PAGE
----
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(File size: 10.69 MB)
Detaching, Smelling and Watering Plants on Shabbat

The Torah prohibition of "Tolesh" forbids detaching a fruit from its tree, or a plant from the ground, on Shabbat. One violates this prohibition by pulling a fruit off a tree even if he uses his weaker hand. Whereas normally performing an action with one’s weaker hand relegates the violation to the level of "De’Rabbanan" (Rabbinic enactment), in the case of Tolesh, one violates the Biblical prohibition regardless of which hand he uses to remove the plant, since the use of the weaker hand has no significant effect on the nature of the act performed. In fact, one violates this prohibition even by biting the fruit off the tree. The Mishna Berura (Rav Yisrael Meir Kagan of Radin, 1839-1933) laments the fact that many people in his time were unaware of this Halacha, and would bite fruit directly off trees on Shabbat. He goes so far as to recommend appointing guards in orchards on Shabbat to warn people not to commit this transgression.

As a safeguard against violations of Tolesh, the Sages enacted that one should not smell a fruit that it still attached to a tree on Shabbat, as one who smells the fruit might then detach it in order to eat it. However, Hacham Ovadia Yosef clarifies that this prohibition forbids only going up to a tree in order to smell a fruit; if one walks into an orchard, he is allowed to smell and enjoy the fragrance of the fruit, and one may even specifically recite the Beracha over fragrances and enjoy the smell of the orchard. Furthermore, this prohibition applies only to edible plants. It is entirely permissible to smell inedible fragrant plants – such as flowers or Hadasim – and one may even hold them with his hands (obviously, without detaching them) and recite the Beracha over the fragrance.

It is forbidden to place flowers in water if this will cause the flowers to open. Thus, for example, one may not place roses in water on Shabbat unless they have already fully opened. Even though the flowers are, of course, already detached from the ground, it is nevertheless forbidden to put them in water in such a case, since this will have a significant impact upon their development.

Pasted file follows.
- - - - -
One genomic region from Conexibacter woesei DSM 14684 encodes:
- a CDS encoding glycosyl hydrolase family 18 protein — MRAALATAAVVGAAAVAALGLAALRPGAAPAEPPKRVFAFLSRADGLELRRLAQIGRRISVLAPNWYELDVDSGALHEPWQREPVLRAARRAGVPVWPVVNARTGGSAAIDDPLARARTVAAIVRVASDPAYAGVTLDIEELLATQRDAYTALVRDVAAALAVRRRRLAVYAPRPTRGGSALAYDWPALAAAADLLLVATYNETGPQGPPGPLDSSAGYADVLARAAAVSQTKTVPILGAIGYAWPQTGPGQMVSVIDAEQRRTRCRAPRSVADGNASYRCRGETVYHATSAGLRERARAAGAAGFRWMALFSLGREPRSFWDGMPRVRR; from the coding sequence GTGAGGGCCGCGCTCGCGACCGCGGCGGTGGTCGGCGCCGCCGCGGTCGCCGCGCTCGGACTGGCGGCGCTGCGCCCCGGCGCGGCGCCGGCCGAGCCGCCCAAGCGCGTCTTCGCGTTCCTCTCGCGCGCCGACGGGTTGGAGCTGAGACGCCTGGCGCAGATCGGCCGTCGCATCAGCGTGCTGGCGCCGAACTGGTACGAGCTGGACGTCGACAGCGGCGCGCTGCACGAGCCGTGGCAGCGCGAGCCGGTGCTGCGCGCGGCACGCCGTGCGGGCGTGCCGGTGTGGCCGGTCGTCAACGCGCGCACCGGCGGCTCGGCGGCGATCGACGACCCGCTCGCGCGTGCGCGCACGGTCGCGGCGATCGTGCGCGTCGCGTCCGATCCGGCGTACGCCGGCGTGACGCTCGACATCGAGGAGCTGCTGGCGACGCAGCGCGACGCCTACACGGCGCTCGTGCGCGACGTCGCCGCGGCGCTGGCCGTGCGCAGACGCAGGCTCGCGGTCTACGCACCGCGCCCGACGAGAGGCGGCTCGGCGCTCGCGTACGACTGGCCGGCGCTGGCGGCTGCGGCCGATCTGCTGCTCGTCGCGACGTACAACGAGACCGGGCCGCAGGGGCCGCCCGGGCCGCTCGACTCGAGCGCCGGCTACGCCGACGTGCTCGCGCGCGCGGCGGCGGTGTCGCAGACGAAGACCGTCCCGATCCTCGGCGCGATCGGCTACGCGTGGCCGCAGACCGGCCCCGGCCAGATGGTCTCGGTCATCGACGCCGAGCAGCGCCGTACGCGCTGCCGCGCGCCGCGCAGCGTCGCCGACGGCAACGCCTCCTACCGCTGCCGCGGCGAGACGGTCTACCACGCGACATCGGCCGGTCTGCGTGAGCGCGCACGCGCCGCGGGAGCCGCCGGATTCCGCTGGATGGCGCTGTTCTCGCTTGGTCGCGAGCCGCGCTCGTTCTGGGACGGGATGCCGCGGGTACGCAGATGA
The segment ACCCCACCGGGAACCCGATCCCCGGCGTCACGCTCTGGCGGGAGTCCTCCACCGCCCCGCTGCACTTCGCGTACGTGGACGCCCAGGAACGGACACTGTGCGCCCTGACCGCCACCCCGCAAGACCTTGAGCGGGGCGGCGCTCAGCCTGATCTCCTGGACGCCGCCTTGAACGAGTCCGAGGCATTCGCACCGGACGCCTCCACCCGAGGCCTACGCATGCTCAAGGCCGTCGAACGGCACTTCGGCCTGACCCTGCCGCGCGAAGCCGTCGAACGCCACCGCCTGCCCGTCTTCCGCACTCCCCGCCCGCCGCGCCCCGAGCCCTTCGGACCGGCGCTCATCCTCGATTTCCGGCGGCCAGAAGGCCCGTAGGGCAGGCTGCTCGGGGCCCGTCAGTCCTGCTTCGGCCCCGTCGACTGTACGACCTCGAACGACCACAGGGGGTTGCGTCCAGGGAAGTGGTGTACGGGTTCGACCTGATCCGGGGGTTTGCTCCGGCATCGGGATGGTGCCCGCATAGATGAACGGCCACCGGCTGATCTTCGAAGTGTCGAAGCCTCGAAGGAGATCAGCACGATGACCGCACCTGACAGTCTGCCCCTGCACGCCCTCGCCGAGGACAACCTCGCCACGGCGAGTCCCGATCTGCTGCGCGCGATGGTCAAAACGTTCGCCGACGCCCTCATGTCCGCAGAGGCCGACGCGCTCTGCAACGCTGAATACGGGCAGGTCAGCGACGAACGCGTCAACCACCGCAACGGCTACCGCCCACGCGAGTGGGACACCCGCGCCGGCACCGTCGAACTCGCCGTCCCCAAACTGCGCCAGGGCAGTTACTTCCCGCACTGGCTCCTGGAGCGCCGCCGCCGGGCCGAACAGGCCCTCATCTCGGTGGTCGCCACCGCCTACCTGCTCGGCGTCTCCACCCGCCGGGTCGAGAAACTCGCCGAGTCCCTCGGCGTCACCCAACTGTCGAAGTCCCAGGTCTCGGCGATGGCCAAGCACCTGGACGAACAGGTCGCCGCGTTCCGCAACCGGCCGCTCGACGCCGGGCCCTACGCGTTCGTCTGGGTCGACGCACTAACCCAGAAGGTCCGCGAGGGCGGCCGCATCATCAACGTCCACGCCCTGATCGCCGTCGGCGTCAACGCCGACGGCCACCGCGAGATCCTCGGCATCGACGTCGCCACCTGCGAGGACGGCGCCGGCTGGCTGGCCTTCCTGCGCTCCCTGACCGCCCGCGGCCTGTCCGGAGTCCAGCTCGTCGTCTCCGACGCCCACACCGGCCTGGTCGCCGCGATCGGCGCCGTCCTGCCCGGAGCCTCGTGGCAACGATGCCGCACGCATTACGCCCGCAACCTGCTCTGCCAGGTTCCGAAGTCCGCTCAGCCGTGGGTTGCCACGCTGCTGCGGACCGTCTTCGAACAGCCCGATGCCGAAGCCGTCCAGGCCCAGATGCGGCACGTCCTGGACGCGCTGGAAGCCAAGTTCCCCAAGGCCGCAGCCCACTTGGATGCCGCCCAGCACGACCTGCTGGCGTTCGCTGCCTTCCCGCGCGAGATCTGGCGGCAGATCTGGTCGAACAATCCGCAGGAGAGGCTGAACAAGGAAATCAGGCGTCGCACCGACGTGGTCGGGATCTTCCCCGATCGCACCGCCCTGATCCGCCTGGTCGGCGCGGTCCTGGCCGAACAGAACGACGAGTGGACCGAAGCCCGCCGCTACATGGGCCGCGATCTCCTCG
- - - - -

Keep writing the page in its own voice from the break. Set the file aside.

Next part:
The Rama (Rav Moshe Isserles of Cracow, 1530-1572) rules that even if the flowers have opened, or even if the plants do not have flowers, one may place the flowers or plants in water only if they had been in that same water before Shabbat. Under no circumstances, according to the Rama, may one place plants in fresh water on Shabbat. Hacham Ovadia Yosef, however, based on the ruling of the Rashba (Rav Shlomo Ben Aderet of Barcelona, 1235-1310), rules that one may place plants in fresh water on Shabbat, unless this would cause the flowers to open. For example, it would be permissible to place hadasim in fresh water.

A vase of flowers is not Mukseh on Shabbat, and there is no reason to be concerned that moving them with their water will promote their growth in any way. Therefore, it is entirely permissible to move a vase with flowers on Shabbat.

Summary: It is forbidden to detach a fruit from a tree on Shabbat with either hand, or by biting it directly from the tree. It is forbidden to smell a fruit that is attached to a tree on Shabbat, but one may smell inedible fragrant plants even though they are still attached to the ground. It is permissible to enjoy the fragrance of an orchard on Shabbat, as long as one does not go up to trees to smell their fruit. One may place flowers or other plants in water on Shabbat, except in the case of flowers which have not yet opened, and will likely open as a result of being placed in water. It is permissible to move a vase of flowers or other plants on Shabbat.

 


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